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The Price of Chesed

By: Rav Avigdor Meyerowitz

This week's Parsha begins with the preparation of Ya'akov Avinu for his encounter with his brother Eisav.  Rashi comments that Ya'akov's preparations included three elements: a gift (option of peace), war and prayer.

In his Tefila which covers four verses, he says:

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"And Ya'akov said, "G-d of my father Avraham and G-d of my father Yitzchak, the Lord, Who said to me, 'Return to your land and to your birthplace, and I will do good to you.'       

I am small of all the kindnesses and from all the truth that You have done to Your servant, for with my staff I crossed this Jordan, and now I have become two camps.

Now deliver me from the hand of my brother, from the hand of Eisav, for I am afraid of him, lest he come and strike me, [and strike] a mother with children.             

And You said, 'I will surely do good with you, and I will make your seed [as numerous] as the sand of the sea, which cannot be counted because of multitude.'""[1]

In the second verse, Ya'akov, in his humility, expresses his unworthiness of all the kindness that Hashem has done for him, and apparently is not demanding on his merit that Hashem answer his prayer, rather out of pure compassion and mercy.

Rashi however has a different understanding of this verse;

"My merits have been diminished as a consequence of all the kindness which You have already shown me. Therefore I am afraid, perhaps since the promises were made I have sinned, and therefore I will be defeated by Eisav. "[2]

In other words, according to Rashi the phrase "katonti mikol hachasadim" does not mean that Ya'akov is unworthy of all the chesed that Hashem has done to him till now, or that he is smaller than the kindness shown to him – in that sense the word "mikol" would mean "than all", but rather it means that Ya'akov has become diminished   because of those kindnesses – "mikol" meaning as a result of all – since those kindnesses expended many of his merits, now leaving him with not enough merits to merit more chesed of Hashem to overcome Eisav.

The Ramban[3] takes issue with Rashi and claims that Rashi's interpretation doesn't make sense with the continuation of Ya'akov's prayer. If Ya'akov felt unsure since he no longer had merits, why does he then invoke Hashem's promise to the Avot in the fourth verse, after already expressing his unworthiness of being a vessel to their fulfillment?  The Ramban therefore rejects Rashi's understanding and explains as mentioned above that it is a statement of humility by Ya'akov before beseeching Hashem to save him from Eisav.

Besides the Ramban's question on Rashi, how are we meant to understand the idea that one's merits are depleted as a result of the chesed Hashem does? Are a person's good deeds equivalent to a currency with which we can barter for chessed from Hashem? If Ya'akov was lacking the" currency" couldn't Hashem give him credit and save him from Eisav anyway? Ya'akov could have paid back afterwards; after all, we are dealing with the survival of Bnei Yisrael.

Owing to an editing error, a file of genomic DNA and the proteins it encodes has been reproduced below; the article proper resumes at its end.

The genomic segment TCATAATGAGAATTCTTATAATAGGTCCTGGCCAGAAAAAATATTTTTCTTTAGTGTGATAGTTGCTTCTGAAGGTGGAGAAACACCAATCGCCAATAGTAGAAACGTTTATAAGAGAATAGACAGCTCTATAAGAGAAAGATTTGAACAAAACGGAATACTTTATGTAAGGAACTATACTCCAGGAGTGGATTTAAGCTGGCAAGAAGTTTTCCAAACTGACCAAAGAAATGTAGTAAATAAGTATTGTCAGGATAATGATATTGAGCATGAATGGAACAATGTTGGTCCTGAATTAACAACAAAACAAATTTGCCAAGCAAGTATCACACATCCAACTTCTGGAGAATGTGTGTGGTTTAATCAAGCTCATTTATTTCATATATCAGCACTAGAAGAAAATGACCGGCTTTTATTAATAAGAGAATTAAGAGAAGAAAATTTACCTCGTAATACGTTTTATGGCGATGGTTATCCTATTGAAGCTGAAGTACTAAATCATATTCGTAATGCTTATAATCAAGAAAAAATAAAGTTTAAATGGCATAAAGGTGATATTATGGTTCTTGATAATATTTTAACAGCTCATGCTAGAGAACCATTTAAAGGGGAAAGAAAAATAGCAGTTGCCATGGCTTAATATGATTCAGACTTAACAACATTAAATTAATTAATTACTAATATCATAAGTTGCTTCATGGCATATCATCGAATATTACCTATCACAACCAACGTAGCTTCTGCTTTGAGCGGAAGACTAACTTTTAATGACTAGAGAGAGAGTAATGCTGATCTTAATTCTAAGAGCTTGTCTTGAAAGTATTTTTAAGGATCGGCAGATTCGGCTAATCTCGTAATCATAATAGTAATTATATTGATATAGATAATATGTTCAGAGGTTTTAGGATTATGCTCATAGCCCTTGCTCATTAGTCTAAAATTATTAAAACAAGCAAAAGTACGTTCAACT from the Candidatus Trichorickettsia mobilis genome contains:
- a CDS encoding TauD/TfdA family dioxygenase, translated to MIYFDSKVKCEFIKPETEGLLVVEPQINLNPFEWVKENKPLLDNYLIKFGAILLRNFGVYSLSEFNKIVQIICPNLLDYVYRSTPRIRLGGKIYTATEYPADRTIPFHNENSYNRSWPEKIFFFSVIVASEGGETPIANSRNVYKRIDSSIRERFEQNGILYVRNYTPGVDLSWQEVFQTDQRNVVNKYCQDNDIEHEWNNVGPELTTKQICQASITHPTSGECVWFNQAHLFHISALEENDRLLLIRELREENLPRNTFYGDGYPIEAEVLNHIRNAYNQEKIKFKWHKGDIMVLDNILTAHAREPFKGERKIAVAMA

Rav Kook explains this concept as follows:[4]

"The human being grows in stature proportionately to his positive actions that he performs and if he receives goodness without any action on his behalf, it is diminishing to his stature. The reason for this is: since miracles and nature both come from Hashem, if one receives goodness through a miracle it is because that person is unable to achieve the result through their own action, therefore it is indicative of their own lacking.

Nature is the act of G-d with man himself, because everything that man does is also the act of God, and there is no difference between whether the means to the end are the forces of reality (including miracles) or man's agility, intellect and desire. For when he uses them, he is also part of reality which is all the acts of G-d, "all of our actions, you Hashem have done for us."

The difference though is, that when one actively does these good things, one develops their own individual character, however if one receives the good without action, it diminishes one's character, as one lives a life of passive reception instead of active giving and creating.

One should cherish a life of creativity and giving, which is a life of activity, which is the preeminent desire of Hashem who wants the utmost wholeness and perfection for his creations."

According to this, Ya'akov Avinu was saying to Hashem in these words that because of all the kindness that he had received over all those years, chesed which he had not proportionately earned through his own efforts, he has in effect become a lesser, weaker person. What makes a person strong, what builds one’s personality is one’s active effort to do and create goodness.  If that good befell a person without the effort it is not only indicative of a lacking in them, but it also has a negative effect on them.

That is why Ya'akov believed that he was not strong enough to overcome Eisav.

We all know that Hashem answered Ya'akov's prayer and saved him from the hands of Eisav, but was this another chesed? Wouldn't that be increasing the problem? Apparently the answer to Ya'akov’s prayer was the encounter with the angel/man that wrestled with him all night. Only after this big struggle and effort was Ya'akov able to confront and triumph over Eisav.[5]

 

[1] Breishit 32;10-13.

[2] Rashi Breishit 32;11.

[3] Ibid.

[4] Rav Kook, Eiyn Ayah Shabbat 2;195.

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[5] Rav Kook, Eiyn Ayah ibid.

 

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